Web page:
Bauxite mining probe hits IPO-bound Spring Energy By F Saad Friday, 16 Oct 2015; Spring Energy Resources Bhd’s bauxite mining – and therefore its initial public offering (IPO) – may hit a snag after the Pahang government’s decision to revoke most bauxite-mining licences. “A large portion of the company’s future income is meant to come from bauxite mining. In any case, the state is looking into all bauxite mining, legal and otherwise, which could interrupt the day-to-day processes of the business and slow income. This means the company must come up with alternatives and approach the Securities Commission to see if it can go ahead with the IPO,” says an investment banker.Bukit Goh near Kuantan, occupied mainly by Felda settlers, was in the spotlight in July after it was found mining in the Felda settlement was not sanctioned.Many settlers say they have been cheated by miners who had promised payment in return for mining on oil-palm plantations. Felda has since ceased all mining in the area.That month, Pahang’s government revoked the mineral-ore licences of 34 contractors, as mining in the state grew rampant. Only 11 operators have been allowed to continue. - See more at:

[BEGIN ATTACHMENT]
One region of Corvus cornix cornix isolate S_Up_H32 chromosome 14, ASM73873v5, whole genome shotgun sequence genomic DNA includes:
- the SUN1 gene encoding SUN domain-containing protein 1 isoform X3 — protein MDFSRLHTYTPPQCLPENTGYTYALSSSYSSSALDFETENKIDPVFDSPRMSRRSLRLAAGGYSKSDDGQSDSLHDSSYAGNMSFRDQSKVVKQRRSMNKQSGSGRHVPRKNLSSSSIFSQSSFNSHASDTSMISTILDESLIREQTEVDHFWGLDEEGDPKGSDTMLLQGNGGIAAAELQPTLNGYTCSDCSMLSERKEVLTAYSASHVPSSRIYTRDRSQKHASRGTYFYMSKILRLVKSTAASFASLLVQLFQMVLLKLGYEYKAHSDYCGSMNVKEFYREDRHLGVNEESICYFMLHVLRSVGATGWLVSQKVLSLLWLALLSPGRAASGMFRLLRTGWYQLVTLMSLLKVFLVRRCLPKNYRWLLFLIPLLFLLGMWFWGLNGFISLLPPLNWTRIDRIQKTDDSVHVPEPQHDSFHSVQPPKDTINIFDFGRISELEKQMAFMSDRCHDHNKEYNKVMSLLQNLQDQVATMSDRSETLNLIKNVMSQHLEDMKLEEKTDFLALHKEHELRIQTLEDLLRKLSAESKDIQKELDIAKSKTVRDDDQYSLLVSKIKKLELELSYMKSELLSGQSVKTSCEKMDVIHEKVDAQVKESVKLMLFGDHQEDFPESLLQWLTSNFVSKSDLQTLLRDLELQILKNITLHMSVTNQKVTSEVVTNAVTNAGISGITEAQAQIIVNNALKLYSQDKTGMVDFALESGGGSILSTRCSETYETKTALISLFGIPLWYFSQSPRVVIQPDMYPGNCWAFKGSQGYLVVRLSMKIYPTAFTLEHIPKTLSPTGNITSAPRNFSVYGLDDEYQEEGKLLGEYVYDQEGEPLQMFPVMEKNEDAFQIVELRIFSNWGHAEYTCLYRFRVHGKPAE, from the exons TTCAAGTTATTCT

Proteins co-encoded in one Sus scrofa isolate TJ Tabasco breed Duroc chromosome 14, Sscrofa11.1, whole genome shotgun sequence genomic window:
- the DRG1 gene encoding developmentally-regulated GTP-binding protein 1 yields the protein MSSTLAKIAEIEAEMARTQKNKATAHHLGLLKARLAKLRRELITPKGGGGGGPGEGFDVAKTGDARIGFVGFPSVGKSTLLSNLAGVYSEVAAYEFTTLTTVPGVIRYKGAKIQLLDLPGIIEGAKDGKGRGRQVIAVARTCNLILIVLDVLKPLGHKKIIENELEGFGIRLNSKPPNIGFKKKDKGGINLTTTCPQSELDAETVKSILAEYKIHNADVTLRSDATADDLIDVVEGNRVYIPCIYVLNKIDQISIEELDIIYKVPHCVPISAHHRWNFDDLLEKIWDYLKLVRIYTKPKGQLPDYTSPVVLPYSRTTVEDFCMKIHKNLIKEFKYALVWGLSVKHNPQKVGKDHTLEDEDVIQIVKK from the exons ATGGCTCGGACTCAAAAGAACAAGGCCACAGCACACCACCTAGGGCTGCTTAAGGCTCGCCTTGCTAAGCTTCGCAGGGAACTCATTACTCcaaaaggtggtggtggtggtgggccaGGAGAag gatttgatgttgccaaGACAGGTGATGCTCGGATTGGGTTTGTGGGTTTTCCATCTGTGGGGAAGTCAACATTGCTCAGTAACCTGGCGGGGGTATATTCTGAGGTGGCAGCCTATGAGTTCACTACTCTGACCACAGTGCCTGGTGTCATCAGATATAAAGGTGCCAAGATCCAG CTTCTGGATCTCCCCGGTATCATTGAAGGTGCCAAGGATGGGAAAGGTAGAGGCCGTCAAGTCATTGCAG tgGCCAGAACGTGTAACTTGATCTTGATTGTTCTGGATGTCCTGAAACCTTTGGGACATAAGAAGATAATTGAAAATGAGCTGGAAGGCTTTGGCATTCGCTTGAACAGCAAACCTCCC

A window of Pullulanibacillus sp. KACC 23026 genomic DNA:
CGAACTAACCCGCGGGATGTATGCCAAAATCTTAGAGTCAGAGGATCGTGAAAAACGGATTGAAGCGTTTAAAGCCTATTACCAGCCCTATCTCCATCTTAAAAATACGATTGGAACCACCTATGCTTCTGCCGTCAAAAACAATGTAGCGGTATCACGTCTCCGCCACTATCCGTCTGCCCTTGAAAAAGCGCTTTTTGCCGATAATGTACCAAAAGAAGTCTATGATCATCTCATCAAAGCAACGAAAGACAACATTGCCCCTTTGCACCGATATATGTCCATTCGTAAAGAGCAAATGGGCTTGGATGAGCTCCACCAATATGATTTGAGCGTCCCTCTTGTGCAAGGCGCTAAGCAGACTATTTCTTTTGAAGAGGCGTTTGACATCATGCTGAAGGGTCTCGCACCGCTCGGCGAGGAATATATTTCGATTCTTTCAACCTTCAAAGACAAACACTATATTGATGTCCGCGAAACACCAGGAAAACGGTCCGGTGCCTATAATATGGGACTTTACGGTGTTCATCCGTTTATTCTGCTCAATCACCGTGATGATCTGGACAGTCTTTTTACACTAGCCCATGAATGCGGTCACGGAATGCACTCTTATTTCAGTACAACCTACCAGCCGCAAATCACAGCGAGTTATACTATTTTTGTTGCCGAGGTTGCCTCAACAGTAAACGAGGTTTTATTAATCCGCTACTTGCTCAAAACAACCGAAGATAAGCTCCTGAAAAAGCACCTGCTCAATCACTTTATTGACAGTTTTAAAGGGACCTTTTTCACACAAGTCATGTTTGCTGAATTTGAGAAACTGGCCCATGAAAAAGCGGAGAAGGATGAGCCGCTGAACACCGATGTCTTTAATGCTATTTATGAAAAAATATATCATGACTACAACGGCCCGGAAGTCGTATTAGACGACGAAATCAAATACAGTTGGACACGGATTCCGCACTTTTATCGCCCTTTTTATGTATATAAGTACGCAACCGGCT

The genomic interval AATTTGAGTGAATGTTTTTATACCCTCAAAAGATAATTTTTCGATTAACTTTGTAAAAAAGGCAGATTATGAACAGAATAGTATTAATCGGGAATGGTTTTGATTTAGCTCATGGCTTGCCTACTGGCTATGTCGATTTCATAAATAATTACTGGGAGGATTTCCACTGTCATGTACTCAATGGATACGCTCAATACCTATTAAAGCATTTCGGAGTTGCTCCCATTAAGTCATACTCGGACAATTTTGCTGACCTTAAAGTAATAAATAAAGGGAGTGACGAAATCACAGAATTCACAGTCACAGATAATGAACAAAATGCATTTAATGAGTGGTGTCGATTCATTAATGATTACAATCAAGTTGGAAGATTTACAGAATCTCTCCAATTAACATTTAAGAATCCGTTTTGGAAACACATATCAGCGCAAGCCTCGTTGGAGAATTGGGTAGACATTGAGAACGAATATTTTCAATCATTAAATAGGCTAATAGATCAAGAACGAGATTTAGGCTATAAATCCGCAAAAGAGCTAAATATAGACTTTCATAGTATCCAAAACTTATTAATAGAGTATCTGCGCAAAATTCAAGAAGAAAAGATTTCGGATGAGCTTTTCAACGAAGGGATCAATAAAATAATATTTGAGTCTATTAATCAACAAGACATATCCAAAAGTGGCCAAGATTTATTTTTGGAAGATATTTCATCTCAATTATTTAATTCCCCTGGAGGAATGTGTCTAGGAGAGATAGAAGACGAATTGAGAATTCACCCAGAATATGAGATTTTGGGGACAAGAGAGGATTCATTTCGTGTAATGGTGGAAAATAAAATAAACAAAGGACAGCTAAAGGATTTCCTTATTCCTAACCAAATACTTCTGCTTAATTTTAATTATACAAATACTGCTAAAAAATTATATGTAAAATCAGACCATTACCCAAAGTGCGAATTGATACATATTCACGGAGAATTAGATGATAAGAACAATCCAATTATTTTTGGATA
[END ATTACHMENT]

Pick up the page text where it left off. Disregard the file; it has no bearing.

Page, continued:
Sue bauxite miners yourselves, Pahang MB tells Felda settlers Published: 18 July 2015; ...He said the Felda settlers would have to file the suits themselves because the state government was unable to press criminal charges against the bauxite miners who had struck a deal with the settlers. "The (state) government cannot help them. If they have been cheated, they can sue the other party, but it is not easy," he said at his Aidilfitri open house yesterday. googletag.cmd.push(function() {googletag.display('div-gpt-ad-1400601790726-3');}); It had been reported that miners had offered between RM50,000 and RM100,000 to the Felda settlers to extract bauxite from their land now planted with oil palm....It had been reported that 71 settlers in Bukit Goh, who had allowed their land to be mined for bauxite, claimed they had been cheated in the deal. Some of these settlers had received a notice from the Land and Mines Office stating that they had committed an offence by mining without a licence or not having mortgaged their land legally under the Mineral Enactment 2001. They face the possibility of being fined up to RM500,000 or sentenced to a maximum jail term of 10 years, or both, upon conviction. – Bernama, July 18, 2015. - See more at: